This sounds slightly reassuring, as I am now at the tender age of 34, and need to consider slipped discs, hernias etc. Meanwhile, Joe Nawrozki, a writer for the Baltimore Sun, attests to the powers of The Twine when far from home:

"I would see this again years later, stinky and scared young guys dancing to candlelight in a sandbagged Vietnam bunker, serenaded by a tropically-warped Temptations album. That
dancing was integrated [unlike in clubs in Baltimore] and I learned how to do the boomerang, shing-a-ling, the skate and the twine time. Dance was a brief connection with home for us, time out from the insanity of war."

So what is the story behind The Twine?

Alvin Cash (real name Alvin Welch) was I believe the eldest of eight children. Alvin, Arthur, George, and Robert formed a song and dance act and called themselves The Four Steps or the The Step Brothers. Alvin wanted to try to get into music, and encouraged his brothers to visit him in Chicago for dance gigs and competitions. As a dance group they were very successful. They renamed themselves The Crawlers, while Alvin formed a band of his own called the Nightlighters. It was while the Crawlers were dancing at the Budland Dance Club in Chicago that Andre Williams spotted them, and decided to try Alvin out at Mar-V-Lus back in Chicago.

The other brothers in the Crawlers were not featured on the record that came out of this, Twine Time, written by Andre Williams and Verlie Rice, following on from the tune Woodbine Twine by The Five Du-Tones. All being much younger than Alvin, nobody could quite see how they would fit together as an r&b group performing for adults. That is all bar one. While Andre was taken by Alvin's singing skills, flambouyancy and sharp, colourful dress sense, it is another brother, George, to whom much of the credit should go for crafting the dance we know as The Twine. Don on the Soulful Detroit forums recalls:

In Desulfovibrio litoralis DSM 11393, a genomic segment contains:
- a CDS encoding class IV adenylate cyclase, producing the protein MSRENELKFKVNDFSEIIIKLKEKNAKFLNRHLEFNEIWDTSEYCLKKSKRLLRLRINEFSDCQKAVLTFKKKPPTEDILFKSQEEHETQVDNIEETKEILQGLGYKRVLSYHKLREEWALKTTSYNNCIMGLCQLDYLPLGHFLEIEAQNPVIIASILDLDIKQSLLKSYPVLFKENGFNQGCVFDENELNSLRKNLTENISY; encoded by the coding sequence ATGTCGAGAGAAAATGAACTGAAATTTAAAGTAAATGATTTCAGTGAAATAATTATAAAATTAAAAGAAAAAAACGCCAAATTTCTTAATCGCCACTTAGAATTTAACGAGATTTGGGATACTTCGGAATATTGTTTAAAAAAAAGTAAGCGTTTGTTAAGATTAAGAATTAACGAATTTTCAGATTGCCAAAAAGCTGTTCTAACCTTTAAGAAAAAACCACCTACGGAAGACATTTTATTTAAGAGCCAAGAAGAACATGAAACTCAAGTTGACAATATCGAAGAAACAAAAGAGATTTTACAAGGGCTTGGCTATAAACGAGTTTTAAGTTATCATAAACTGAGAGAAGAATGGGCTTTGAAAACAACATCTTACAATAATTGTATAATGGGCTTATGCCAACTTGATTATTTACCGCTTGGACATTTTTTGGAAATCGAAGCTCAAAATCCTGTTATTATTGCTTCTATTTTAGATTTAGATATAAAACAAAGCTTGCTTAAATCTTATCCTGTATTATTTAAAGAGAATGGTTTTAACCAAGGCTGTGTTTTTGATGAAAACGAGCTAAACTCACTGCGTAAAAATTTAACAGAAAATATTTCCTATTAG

George was the person who originated the dance moves named The Twine that Alvin adapted ... Since George was a dancer he would make up the dance routines, or would make better routines out of any regions dance moves. If anyone ever saw Alvin Cash do a concert you know what I mean."

George was so talented he is alleged to have shown Major Lance and others how to improve their moves. Not only that, but despite his young age at the time, George was know locally as a remarkable drummer, playing with local group The Vows. He could even dance at the same time, and once, opening a concert for Frank Sinatra with the Four Steps, he was invited back on to play some drums by Frank himself, while tapping! According to Don, George's drumming was so good that "[it]... even made Sammy Davis, Jr said wow!" So it is George you can hear keeping the beat on The Twine Time and many other Alvin Cash recordings. Only trouble was, due to his age, George would have to be snuck into clubs and snuck back out again as soon as the set was over:

"Since George being young, he couldn't stand around or mingle in the area because he was underage, and would have to stay in the back before the shows began and during intermissions and after."

While George was too young to latch onto the fame that went with Alvin Cash and The Registers, he went on to play drums with a number of groups, including Mothers' Finest, and continued playing with The Vows. He is married to Berniece Willis of The Kittens.

Ladies and gentlemen, you don't need to check your watches, I'll tell you what time it is!

Alvin Cash & The Registers - Twine Time (Mar-V-Lus 6002)

Alvin Cash & The Registers - Twine Awhile (from Mar-V-Lus MLP 1827)

Information from liner notes, and from the informative posts of Mel(andthensome),
Sis Detroit, Randy Russi, and most especially Don on the Soulful Detroit forums

1 comment:

sexy said...